No time to read? Learn how to find time for reading when you’re busy with these practical book reading tips anyone can apply to quickly and easily become a better reader.

books and clock

The #1 problem readers of The Literary Lifestyle struggle with is how to find more time to read, and the #1 question I get asked is how to fit in more reading. I especially hear from busy students and moms finding it hard to make time to read in college or with a newborn. I hear you, and I’ve got you covered in this post!

I was once a law student reading dense casebooks to the point my brain felt fried. During that time in my life, I only read books for pleasure during school breaks. So, I totally understand that real life can make it tough to even start reading, let alone consume several books per year.

Since that time, however, I have learned many great strategies as to how to find time to read books, and I have consistently read over 100+ books per year over the last several years, eventually becoming a full-time book blogger.

And during that time in my life, I also balanced a very busy schedule, including working at my full-time job, blogging part-time and, for the last several months before I became a full-time blogger, moving, which involved buying a house, selling a house, and renovating both.

I was so busy at times that I simply could not make time to read unless I mastered time management techniques, which I will now share with you below so you too can find time for reading.

But first I want to note, whether you’re struggling as a student, as a mom, or as a busy person in general, there’s an underlying premise to my personal best tips for how to find time to read:

I’ve always believed there are times in our lives when the balance is so hard that we just need to get through the day, and that these are the times when you especially shouldn’t beat yourself up for struggling to find reading time. If you simply make it through, you won that day.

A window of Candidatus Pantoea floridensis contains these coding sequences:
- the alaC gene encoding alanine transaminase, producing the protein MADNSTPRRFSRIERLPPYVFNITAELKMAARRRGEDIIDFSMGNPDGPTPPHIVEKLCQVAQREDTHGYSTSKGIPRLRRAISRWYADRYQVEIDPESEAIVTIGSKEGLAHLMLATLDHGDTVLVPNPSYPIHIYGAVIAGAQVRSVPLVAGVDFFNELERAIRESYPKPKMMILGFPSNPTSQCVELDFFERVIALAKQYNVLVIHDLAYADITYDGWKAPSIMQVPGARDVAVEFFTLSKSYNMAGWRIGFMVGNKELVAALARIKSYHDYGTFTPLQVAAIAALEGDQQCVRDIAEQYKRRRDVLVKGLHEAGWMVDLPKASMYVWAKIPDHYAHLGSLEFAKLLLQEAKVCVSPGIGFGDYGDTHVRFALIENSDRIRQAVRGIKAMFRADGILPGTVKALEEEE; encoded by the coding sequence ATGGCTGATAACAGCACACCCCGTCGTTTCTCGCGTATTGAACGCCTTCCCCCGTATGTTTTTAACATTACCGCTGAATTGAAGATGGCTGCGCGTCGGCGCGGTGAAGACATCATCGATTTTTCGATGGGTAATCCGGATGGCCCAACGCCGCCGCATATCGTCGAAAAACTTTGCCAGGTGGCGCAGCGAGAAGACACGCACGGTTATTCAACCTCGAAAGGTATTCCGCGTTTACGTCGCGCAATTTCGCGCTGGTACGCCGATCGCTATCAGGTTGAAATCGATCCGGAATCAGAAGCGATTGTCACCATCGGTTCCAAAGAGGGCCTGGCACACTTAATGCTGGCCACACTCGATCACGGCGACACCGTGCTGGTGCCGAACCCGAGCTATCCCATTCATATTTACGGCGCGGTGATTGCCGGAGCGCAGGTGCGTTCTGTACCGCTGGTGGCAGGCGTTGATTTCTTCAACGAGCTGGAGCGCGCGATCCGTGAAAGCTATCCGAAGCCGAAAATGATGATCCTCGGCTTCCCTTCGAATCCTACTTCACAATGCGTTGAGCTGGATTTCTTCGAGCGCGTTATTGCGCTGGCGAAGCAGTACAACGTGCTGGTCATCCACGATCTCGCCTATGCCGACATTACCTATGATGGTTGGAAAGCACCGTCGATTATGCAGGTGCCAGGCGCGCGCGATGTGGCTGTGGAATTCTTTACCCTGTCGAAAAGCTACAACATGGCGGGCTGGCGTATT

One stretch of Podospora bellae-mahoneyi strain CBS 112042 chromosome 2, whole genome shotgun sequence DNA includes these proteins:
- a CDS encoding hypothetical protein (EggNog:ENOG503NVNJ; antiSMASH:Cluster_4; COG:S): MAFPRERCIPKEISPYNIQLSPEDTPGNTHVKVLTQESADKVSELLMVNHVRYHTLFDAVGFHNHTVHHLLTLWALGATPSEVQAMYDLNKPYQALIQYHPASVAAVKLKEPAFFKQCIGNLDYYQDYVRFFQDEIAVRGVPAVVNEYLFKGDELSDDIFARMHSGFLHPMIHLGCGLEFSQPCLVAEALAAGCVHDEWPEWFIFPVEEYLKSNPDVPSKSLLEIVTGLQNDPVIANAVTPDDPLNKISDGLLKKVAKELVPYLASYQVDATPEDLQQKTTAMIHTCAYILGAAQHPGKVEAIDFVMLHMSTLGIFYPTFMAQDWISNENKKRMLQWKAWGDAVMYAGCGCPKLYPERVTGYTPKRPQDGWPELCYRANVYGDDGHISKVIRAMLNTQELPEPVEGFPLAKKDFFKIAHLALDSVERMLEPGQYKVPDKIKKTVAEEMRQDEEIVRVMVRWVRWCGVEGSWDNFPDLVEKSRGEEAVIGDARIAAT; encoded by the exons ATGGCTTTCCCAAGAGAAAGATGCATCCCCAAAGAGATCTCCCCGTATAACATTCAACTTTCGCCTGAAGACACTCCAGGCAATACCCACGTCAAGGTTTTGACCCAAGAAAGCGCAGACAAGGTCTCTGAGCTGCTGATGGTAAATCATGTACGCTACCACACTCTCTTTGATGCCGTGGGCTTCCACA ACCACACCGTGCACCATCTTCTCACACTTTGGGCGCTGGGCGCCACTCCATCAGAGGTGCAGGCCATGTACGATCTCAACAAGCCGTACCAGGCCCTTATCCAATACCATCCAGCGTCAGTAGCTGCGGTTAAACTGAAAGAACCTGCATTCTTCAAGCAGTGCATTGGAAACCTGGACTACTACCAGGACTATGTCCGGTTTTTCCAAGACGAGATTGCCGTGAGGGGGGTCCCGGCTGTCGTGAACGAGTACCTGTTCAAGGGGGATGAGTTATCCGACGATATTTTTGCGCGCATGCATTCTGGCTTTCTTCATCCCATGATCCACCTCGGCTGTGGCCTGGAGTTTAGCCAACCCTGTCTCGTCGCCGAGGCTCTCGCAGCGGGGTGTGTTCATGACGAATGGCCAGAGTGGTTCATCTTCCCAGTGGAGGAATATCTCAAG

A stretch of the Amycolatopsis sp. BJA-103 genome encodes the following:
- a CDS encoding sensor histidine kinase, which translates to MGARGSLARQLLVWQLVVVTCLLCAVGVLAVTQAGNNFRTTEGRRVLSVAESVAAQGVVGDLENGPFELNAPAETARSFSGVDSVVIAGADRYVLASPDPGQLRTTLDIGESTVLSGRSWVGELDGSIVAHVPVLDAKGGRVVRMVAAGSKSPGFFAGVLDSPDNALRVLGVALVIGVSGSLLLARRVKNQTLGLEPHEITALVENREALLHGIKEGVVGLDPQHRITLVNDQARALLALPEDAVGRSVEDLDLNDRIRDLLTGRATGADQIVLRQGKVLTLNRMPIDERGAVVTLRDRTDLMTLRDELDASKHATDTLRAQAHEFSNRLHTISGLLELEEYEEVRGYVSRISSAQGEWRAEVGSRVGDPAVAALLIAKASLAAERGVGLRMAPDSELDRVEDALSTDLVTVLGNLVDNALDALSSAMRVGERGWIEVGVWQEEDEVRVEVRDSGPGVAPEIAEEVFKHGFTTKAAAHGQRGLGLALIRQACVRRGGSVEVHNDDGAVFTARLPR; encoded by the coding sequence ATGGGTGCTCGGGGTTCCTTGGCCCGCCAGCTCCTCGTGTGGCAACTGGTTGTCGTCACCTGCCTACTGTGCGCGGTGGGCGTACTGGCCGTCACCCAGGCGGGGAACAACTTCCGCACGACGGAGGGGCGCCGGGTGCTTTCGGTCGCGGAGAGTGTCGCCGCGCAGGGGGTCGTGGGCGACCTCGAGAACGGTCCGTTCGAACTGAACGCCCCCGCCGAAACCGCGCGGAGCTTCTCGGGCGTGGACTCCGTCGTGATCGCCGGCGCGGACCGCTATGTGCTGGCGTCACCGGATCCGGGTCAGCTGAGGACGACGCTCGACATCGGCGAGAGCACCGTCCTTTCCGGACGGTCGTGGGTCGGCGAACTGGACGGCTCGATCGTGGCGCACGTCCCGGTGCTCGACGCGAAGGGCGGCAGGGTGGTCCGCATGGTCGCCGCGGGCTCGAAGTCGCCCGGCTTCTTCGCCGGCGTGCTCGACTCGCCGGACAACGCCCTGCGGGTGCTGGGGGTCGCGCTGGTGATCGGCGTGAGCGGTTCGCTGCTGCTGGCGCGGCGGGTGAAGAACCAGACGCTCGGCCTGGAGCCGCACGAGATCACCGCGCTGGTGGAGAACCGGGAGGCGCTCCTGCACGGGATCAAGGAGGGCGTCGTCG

But then, there are other times when you know you can work on the balance, but you just need a little push in the right direction or the momentum to incorporate reading. Those are the times in which I am here to help you learn how to make time to read.

How to Find Time for Reading

How do busy people find time to read?

Below are my top ten hacks for how to read more often.

Know your “why.”

First and foremost, why do you want to read more? Motivations drive behavior. Your “why” is something you can keep in mind and remind yourself of every time you find yourself struggling.

Perhaps you want to learn a new skill, relax in a way that doesn’t involve screen time, obtain the benefits of reading (like improving your critical thinking), become successful by engaging in a common hobby of successful people, or experience the original story behind your favorite movie adaptation.

Whatever it is, let that drive your decisions.

Set a reading goal and track it.

When I started setting goals and tracking them, I found myself reading so much more. There’s something so rewarding about having something to work towards, crossing it off your list, and feeling that sense of accomplishment.

Personally, I track my yearly reading goals on GoodReads and in my Reading Journal.

When people are starting out and/or struggling, I always recommend that you start small to reach your reading goals. Perhaps your goal can be to read just one book or to read for just a small amount of minutes per day. Sometimes, it can feel like we don’t have a lot of time to accomplish a larger task, but when you break it down to just a few pages per day, it can feel that much more accessible.

Believe it or not, this concept is exactly how I started this website, which is now my full-time job. I told myself I was committed to doing just one thing in furtherance of my goal per day and two things happened: first, I usually got momentum and did more than one thing and, second, my efforts compounded faster than I could have imagined.

I also like set a goal for each reading session. Yes, this is something I still do every single day! Each night, when I sit down to read, I look at both the clock and my book and set parameters for the amount of time/pages I would like to spend reading at that particular moment. This can help you account for the many different things that can impact your reading mood on any given day.

It works especially well for reading long books.

Schedule time for reading.

Scheduling time for reading can help you both make sure you do it when you’re in the moment of a busy day AND make a long-term reading habit that is a regular part of your routine. You can time block on your calendar or just keep in mind what the best time to read is for you.